Drawbacks: The minimum amount you can borrow through Fundation is $20,000, so it's not ideal for very small renovation or rehab projects. If you need less, you might want to consider a microloan or a personal loan. Fundation loans cannot be used to purchase commercial real estate.
Summary of Our Picks
In this table, we've summarized our findings of the best commercial real estate loans and mortgages to help borrowers make a quick comparison.
|Best for...||Lender/Loan||Rates||Loan Amounts|
|Borrowers with poor credit||SnapCap||19.99% - 49.99%||$5,000 - $600,000|
|Credibly||1.15x - 1.49x||$5,000 - $250,000|
|Borrowers with fair or better credit||SBA 504 loan||4.64% - 4.65%||Up to $10 million|
|Purchasing investment property||Bank loan||Vary||Up to $3 million|
|Renovation or remodeling||Fundation||7.99% - 29.99%||$20,000 - $500,000|
How to Get a Commercial Real Estate Loan or Mortgage
Purchasing real estate for your business is one of the largest and most important expenses you'll make as a small business owner. Getting the right space for your business to grow and expand is important for long-term sustained success. In order to get the best loan, you should always shop around. Get a few loan offers from several banks, and compare the terms and the fine print of the contracts. Factors to consider include: the interest rate and whether it's fixed or variable (ask whether variable rates can be adjusted and consider whether the rate will go up or down), the repayment schedule, and the total estimated repayment amount. You should also consider different types of loans like SBA loans, traditional commercial mortgages, hard money loans or bridge loans.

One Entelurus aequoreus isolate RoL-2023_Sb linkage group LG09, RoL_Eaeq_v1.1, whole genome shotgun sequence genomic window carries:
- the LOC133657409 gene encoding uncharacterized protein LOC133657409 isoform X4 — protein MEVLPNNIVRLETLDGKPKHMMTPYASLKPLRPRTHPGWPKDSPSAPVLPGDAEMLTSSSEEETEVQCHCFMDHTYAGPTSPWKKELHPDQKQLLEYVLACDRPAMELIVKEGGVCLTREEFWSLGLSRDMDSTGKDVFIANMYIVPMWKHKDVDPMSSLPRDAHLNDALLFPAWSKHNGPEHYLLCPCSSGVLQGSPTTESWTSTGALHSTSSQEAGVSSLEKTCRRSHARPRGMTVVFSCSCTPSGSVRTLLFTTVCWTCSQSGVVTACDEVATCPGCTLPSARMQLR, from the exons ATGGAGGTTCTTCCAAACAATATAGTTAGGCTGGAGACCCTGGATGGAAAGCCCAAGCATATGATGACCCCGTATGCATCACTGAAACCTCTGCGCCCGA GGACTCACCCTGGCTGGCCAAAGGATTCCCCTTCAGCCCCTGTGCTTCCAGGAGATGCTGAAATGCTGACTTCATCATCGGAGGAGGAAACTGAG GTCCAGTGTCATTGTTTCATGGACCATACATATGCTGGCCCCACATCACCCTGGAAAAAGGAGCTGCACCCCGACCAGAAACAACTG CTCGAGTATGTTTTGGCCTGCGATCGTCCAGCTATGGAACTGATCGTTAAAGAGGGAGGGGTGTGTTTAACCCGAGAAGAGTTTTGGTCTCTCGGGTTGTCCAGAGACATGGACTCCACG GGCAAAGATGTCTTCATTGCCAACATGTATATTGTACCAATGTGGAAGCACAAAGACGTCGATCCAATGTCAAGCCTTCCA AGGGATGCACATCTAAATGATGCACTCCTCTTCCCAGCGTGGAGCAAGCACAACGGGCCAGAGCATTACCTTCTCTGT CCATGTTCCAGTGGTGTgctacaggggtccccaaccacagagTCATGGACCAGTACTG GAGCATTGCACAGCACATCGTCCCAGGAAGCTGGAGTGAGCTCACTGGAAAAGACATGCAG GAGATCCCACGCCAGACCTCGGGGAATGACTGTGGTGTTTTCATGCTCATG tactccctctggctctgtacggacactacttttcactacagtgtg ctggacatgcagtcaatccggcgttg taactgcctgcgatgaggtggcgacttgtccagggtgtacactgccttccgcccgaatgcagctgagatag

If you've received a loan offer, look for lender stipulations in the contract, such as whether you'll be required to have inspections, you or your spouse must personally guarantee the loan, or there will be a general lien on business assets. Know what conditions will void the loan (such as damage to the land or property, environmental or chemical disasters, or fraud). It's a good idea to have a lawyer or legal adviser review the contract for potential red flags or points that can be negotiated. Lenders generally expect some back and forth on an offer, so don't be afraid to negotiate.